It is perhaps not entirely well known that Arnold Ross's famous program began not as a program for secondary school students, but rather as a program for secondary teachers. Indeed, Arnold's commitment to teacher education continued to be strong throughout the Ross Program years. Many of us still remember the clusters of teachers who sat quietly in the back of the room diligently taking notes of Arnold's lectures during our time in the program.
The panel presentation will describe three teacher education programs that were designed by alumni of Arnold's program. All three programs are deeply influenced by the principles of the Ross program, but our respective programs express these principles in different ways. Our collective experience raises important questions, which we hope will stimulate discussion among the reunion participants. For example:
- Maybe our energies would be best spent in programs aimed directly at students, not teachers. Wouldn't focusing on students have just as great if not a greater impact in the long run?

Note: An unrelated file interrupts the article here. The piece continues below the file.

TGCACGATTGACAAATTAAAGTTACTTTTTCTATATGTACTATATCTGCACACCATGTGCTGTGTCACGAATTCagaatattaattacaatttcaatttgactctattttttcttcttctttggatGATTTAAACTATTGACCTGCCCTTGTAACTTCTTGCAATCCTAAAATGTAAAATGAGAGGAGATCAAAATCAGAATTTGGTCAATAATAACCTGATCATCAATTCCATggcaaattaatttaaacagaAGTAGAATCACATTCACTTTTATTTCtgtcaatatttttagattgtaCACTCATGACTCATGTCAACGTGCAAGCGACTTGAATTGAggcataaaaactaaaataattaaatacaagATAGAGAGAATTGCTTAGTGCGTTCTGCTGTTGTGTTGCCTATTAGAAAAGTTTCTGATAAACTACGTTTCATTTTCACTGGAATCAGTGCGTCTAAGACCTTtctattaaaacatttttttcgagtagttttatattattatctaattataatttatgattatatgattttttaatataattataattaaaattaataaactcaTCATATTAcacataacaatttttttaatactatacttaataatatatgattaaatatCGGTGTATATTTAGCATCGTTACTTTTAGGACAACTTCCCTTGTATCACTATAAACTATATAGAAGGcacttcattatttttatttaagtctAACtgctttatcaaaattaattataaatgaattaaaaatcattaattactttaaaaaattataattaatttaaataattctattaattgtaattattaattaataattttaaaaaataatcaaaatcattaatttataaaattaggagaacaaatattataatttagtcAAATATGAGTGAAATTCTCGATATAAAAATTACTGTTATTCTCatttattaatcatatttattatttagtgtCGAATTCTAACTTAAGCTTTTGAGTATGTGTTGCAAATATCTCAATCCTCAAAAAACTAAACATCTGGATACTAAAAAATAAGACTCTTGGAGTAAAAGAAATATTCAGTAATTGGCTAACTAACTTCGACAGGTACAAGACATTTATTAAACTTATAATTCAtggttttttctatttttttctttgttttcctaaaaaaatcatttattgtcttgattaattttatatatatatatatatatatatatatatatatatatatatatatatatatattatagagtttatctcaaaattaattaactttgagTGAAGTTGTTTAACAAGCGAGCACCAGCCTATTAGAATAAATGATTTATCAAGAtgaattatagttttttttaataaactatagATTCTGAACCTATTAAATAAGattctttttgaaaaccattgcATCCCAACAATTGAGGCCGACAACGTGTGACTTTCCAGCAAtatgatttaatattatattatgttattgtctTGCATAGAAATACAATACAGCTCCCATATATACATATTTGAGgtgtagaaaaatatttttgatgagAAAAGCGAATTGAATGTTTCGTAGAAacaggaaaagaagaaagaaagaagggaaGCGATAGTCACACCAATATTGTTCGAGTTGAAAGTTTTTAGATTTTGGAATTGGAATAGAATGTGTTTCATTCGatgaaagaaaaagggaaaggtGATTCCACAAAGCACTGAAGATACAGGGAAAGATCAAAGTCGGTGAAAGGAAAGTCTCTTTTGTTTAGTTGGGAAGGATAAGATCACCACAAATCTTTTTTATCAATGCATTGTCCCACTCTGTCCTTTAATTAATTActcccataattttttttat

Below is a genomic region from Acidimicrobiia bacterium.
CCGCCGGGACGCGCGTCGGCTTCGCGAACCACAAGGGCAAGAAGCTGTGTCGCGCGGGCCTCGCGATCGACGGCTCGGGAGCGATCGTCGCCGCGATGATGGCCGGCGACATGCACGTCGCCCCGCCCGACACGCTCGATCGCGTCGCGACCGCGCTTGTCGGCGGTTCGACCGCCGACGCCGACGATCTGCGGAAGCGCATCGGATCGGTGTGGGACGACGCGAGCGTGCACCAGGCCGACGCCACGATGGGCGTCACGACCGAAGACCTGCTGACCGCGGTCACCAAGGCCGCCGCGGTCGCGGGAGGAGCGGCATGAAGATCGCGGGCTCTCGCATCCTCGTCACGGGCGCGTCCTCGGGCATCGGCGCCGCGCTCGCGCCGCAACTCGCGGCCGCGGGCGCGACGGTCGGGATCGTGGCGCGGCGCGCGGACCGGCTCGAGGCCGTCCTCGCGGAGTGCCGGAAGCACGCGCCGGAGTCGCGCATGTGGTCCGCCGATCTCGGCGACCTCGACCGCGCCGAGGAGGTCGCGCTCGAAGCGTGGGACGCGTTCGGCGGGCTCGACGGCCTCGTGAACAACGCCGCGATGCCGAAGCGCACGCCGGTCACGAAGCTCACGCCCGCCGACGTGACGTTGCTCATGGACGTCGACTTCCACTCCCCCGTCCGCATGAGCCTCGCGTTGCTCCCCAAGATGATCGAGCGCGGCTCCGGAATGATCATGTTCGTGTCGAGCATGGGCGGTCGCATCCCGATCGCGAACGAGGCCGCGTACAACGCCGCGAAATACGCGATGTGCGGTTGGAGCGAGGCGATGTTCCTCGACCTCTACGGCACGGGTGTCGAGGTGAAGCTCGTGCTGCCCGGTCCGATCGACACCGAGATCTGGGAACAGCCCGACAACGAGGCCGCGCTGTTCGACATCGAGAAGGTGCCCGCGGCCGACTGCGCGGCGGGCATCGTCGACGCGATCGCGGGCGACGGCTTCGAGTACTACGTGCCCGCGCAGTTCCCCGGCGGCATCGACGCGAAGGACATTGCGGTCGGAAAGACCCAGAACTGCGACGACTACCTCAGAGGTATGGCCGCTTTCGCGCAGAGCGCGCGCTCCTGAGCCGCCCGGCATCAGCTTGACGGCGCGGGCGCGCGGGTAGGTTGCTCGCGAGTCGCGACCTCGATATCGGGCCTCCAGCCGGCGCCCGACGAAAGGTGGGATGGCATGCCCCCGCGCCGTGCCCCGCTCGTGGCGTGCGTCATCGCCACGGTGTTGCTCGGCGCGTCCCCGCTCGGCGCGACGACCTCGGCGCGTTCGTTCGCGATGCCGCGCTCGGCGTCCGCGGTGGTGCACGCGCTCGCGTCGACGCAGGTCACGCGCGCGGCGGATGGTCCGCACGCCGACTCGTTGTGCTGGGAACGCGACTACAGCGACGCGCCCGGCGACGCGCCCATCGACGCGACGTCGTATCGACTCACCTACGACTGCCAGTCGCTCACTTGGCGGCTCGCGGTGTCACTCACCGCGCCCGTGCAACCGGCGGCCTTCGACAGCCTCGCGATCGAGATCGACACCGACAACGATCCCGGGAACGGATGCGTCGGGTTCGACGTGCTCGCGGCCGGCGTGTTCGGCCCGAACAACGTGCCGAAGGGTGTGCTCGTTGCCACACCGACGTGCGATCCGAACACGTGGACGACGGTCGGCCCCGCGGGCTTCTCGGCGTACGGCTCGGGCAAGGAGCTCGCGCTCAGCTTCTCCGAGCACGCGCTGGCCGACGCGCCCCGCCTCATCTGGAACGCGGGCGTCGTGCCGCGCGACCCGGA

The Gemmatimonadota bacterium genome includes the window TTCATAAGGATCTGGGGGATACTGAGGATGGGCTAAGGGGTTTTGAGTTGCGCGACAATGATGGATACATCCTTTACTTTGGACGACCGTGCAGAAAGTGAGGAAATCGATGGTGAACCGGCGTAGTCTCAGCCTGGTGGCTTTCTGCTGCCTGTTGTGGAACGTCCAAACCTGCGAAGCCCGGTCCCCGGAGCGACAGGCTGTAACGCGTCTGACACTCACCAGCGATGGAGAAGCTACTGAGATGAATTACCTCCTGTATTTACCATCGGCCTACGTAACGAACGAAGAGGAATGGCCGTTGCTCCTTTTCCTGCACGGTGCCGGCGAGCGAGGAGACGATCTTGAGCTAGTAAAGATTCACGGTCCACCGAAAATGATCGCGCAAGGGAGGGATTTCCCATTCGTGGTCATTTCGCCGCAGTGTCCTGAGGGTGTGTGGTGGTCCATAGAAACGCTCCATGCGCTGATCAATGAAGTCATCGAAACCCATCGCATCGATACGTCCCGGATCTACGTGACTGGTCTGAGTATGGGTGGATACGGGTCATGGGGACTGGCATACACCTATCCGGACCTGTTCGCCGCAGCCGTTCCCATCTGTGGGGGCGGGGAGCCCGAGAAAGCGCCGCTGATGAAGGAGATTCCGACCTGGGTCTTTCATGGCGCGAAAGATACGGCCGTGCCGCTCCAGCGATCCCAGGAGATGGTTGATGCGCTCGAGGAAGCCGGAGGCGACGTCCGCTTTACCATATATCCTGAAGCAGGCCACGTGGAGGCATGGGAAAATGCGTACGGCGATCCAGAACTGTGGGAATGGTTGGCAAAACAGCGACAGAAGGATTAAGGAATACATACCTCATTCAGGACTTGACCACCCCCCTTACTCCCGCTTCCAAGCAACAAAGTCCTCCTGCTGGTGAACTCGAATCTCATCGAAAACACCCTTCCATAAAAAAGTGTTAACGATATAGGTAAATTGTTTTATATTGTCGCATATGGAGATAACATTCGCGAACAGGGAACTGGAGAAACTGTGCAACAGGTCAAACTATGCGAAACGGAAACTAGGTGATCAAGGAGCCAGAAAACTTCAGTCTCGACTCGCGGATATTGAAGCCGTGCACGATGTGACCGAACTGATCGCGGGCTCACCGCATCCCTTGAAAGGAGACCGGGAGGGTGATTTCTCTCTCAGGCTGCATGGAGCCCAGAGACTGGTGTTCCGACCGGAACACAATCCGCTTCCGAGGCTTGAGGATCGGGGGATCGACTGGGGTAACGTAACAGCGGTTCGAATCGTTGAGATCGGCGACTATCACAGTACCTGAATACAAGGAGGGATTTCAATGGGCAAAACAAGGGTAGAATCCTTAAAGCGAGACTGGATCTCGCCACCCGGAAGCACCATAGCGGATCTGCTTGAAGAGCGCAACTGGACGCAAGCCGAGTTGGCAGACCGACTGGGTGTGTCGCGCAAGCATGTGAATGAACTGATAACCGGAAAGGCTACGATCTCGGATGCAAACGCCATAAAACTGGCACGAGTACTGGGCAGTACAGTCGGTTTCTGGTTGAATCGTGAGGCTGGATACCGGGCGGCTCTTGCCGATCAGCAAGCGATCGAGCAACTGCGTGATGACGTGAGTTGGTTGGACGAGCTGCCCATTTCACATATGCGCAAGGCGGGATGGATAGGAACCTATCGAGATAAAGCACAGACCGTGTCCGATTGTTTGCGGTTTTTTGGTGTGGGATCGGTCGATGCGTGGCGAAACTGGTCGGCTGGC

- Do experiences of immersion in mathematics have a productive role to play in teacher education?
- Do all teachers benefit from such rich experience of mathematics? If not, which ones do? Why? or Why Not?
- What are the essential features of such experience for mathematics education?
- For those of us who teach (math or science), what do we choose to emphasize in our own classrooms? And why?
- Can one generalize the Ross immersion experience so as to make it accessible to a broad range of teachers? Is such generalization desirable?
Mathematicians and educators are increasingly beginning to ask questions like these. What do Ross alumni have to add to this discussion?
To loosen tongues around the room, we may pull out some old samples of the Ross problem sets and consider specific ways in which these problem sets might be relevant (or irrelevant) to teacher education today.